The fact, that at that time, Renault and VW were competing for the number one position in Western Europe, shows that the value of Volkswagen and Renault products were on average similar versus their price as the same number of customers would chose one brand or the other. In 2014, VW brand occupied 12% of the European market at undisputed 1st place, which shows that, in those twenty years, Volkswagen was capable to create value as a whole in the eyes of most of the customers, whether this value was functional, emotional or based on brand image.

Again in the car industry, the Toyota Prius was in the last decade the car in which Hollywood stars wanted to be seen not that much for its functional value (the fuel efficiency which for those multi millionaires did not count for much) but for the image it conveyed of being trendy and environmentally friendly. For those customers, the emotional value was very high. Reversely, for most customers, fuel consumption was the number one purchase reason as the correlation between sales volume and gas price in the US shows. This example illustrates that value and how it is made depends on which customers you target and what drives their choice.

Still in the auto industry, the initial failure of the very compact yet relatively expensive Smart or more recently the Toyota IQ shows that for most customers the value of compactness is very low. Those products were the fruit of what we could call the “car executive’s spouse syndrome” that ignores that most customers living in city centers generally only own at most one car if they do, except car executives and their families who generally don’t pay for their cars. As a result, the number of customers who would potentially value such a type of car is very limited.

On the contrary, most customers who own 2 or more cars live in suburbs where parking in the street is not a big issue and are more sensitive to price or cargo space than compactness.

This example illustrates that it is important to start with customer before speaking of value. It is indeed critical to define which customers you are targeting, when considering value measurement and forecast. Yet, most people overemphasize function over emotion when speaking of value on the argument that emotion is not measurable or at least not measurable easily. We will see examples in another chapter. It is not because the components of value are difficult to measure that they do not exist. Ignoring them is making the assumption that their value is nil which is worse than any rough estimation.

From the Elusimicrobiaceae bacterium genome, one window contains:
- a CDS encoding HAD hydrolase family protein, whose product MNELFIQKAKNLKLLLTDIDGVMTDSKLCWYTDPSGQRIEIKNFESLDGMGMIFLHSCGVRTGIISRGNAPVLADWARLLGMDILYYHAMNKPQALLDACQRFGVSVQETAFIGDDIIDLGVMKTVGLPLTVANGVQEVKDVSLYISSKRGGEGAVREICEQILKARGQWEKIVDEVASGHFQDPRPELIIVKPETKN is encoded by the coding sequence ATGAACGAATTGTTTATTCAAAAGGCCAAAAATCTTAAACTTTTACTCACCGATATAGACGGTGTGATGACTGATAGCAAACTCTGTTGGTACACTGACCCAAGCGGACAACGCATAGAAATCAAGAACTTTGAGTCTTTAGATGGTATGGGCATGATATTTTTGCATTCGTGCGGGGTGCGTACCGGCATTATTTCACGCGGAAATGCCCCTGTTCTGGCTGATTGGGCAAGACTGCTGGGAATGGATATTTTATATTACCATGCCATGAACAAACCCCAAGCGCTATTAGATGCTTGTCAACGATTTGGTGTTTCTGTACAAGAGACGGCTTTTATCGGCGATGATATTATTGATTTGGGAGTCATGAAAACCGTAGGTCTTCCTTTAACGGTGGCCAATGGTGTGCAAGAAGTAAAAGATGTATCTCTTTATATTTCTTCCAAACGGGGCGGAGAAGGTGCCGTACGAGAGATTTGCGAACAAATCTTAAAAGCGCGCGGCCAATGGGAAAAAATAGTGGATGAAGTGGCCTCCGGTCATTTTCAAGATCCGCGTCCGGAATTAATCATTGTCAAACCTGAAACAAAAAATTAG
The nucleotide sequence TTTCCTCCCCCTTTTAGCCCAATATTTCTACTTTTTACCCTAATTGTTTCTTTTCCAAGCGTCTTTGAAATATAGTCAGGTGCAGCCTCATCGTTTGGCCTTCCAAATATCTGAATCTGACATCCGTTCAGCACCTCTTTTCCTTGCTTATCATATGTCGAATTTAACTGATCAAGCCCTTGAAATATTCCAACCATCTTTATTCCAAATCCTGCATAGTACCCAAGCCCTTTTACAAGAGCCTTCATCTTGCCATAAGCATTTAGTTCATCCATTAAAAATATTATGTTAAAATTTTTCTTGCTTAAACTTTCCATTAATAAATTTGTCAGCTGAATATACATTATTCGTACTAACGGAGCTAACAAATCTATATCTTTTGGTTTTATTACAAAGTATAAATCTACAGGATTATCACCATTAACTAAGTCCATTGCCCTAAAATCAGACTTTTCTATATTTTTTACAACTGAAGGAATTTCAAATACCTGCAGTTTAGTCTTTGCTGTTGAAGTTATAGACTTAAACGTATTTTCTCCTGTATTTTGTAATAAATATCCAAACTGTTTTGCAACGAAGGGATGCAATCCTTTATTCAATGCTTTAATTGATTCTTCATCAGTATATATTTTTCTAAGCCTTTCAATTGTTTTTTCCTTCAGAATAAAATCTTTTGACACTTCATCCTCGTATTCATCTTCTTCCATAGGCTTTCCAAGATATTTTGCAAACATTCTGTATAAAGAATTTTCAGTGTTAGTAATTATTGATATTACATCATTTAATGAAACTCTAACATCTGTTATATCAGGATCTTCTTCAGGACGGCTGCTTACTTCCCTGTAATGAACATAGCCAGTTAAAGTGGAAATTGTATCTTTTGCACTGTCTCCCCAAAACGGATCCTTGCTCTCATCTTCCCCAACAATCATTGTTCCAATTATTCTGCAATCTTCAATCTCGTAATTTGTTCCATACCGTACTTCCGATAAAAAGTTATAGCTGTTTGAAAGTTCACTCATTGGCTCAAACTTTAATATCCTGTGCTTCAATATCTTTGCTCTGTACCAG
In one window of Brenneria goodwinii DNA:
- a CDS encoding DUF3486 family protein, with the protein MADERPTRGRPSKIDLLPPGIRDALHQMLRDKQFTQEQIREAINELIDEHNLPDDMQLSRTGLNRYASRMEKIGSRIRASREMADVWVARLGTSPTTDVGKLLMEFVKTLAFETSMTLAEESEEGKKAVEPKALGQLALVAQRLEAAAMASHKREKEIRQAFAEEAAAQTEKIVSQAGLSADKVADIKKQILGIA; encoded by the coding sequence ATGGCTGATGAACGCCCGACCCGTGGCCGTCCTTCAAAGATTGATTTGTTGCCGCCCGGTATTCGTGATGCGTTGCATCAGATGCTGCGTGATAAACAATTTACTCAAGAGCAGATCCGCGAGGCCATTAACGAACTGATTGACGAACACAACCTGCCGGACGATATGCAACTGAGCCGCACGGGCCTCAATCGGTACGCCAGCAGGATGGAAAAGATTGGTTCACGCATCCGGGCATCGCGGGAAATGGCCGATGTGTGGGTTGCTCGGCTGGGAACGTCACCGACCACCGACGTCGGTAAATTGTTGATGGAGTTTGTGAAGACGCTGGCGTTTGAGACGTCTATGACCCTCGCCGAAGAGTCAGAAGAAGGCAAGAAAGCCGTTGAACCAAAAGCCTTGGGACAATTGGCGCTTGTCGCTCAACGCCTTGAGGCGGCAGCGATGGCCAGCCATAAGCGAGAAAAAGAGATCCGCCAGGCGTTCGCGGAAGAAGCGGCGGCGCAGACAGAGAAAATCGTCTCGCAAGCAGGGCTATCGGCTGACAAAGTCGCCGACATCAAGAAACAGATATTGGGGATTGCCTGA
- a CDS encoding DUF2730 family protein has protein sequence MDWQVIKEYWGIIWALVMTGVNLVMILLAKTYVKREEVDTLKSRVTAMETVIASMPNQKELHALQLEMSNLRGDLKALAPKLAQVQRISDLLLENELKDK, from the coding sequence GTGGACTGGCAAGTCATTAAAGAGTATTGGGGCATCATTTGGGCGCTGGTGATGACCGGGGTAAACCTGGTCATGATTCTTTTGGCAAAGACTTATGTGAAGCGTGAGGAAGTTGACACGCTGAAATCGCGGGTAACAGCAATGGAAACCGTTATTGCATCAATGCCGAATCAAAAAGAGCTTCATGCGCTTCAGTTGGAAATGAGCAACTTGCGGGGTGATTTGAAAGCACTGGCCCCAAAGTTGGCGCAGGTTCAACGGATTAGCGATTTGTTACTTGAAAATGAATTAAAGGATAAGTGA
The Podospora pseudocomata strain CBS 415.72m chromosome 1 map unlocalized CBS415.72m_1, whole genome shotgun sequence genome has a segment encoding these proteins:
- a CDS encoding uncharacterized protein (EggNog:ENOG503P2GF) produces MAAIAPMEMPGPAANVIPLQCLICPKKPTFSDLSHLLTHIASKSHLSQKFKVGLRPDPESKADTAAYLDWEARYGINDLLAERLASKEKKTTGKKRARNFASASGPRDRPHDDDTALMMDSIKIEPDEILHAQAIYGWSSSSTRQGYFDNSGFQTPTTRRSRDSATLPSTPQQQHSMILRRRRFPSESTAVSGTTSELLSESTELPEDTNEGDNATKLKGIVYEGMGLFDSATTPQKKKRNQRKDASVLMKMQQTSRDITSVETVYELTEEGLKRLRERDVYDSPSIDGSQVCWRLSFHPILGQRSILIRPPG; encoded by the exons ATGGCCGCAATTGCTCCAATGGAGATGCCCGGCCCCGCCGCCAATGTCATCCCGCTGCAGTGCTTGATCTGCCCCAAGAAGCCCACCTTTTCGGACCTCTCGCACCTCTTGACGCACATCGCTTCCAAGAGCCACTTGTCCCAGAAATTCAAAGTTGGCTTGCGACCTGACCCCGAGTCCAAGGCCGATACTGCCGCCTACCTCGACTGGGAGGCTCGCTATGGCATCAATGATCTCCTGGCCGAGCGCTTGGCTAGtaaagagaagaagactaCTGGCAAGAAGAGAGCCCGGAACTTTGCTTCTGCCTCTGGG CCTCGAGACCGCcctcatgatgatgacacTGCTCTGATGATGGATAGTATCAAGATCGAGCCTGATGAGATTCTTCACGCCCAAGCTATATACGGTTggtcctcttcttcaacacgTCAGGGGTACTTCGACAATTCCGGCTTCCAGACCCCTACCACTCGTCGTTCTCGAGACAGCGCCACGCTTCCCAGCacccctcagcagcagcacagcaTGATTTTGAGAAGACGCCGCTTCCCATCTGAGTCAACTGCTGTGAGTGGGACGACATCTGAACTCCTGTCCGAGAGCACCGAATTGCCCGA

Of course a car is the second biggest investment of most households after housing and as such can be considered by many as a symbol of one’s success or personality. As a result, the emotional and brand aspect of the value is very important. But even for less statutory purchases than cars, like a washing machine, value can be divided in functional, emotional and brand elements.

Typically, the value of a washing machine, is mostly functional: how much laundry you are able to wash, how many programs you have, how well protected or washed, the clothes will be, whether it is noisy or not, if there is a drying function. Other functional value is the quantity of water and electricity you need. Still, emotional elements such as the design of the machine, its ability to deliver its service in an environmental manner, the impression of the quality of the interface or the sound exist. At last, the reputation of the brand that will give you peace of mind for example constitutes the brand value. It tells the emotion that the purchase and usage of a product of a given brand will give you, compared another brand. For example if you buy a Miele washing machine, you will pay more because you have the firm belief that the product is more durable and well engineered than main competitors. If you purchase a Panasonic washing machine, you might be more attracted by the number of programs, the versatility and other elements such as novelty.

So, associated with a given customer or set of customers, the value is made of functional, emotional and brand elements.

Another important point is that those elements don’t add systematically.

They only add, if they are all consistent.

If your functional value, let’s say reliability, is inconsistent with emotional value and not supported by design for example, its value can be totally offset in customers, eyes. If you target a customer with a product of a brand that will never be in the shopping list, whatever you will add to functions or emotion will barely be of any importance. Your value will remain low even if your product taken in isolation is very well designed for those customers. In the same way, if your marketing activity promotes irrelevant elements for your customers, your actual value based on other factors will also be much lower. Without consistency between elements, they will not add to the expected total value they could achieve considering each element taken in isolation.

It is therefore extremely important to understand from day one of development and at each point in time the consistency of all product elements and marketing activities. It is also of an upmost importance that this understanding is shared among all functions.

We will come back in a next chapter on the tools that can be developed to ensure this consistency.

The consequence of this is that for a brand with a global presence, having a clear promise and positioning that is more or less common or consistent is also critical as communication is cross border.

We will also come back on this.

As a summary:

Value is reflected in price and value creation is a key element of sustainable profit and development of an organization.

Value creation is becoming more and more important as cost control can be more easily copied than in the past.

Value is made of functional, emotional and brand value.

Value depends on which customer is targeted as needs and behaviours are different.

It is very important to keep the consistency of the value over time and at each point in time between all elements of the product and marketing, as value cannot be independently added or easily compensated.

Having a coherent brand message across region is very important.

There are tools and methods to measure and build value in all its components.

GG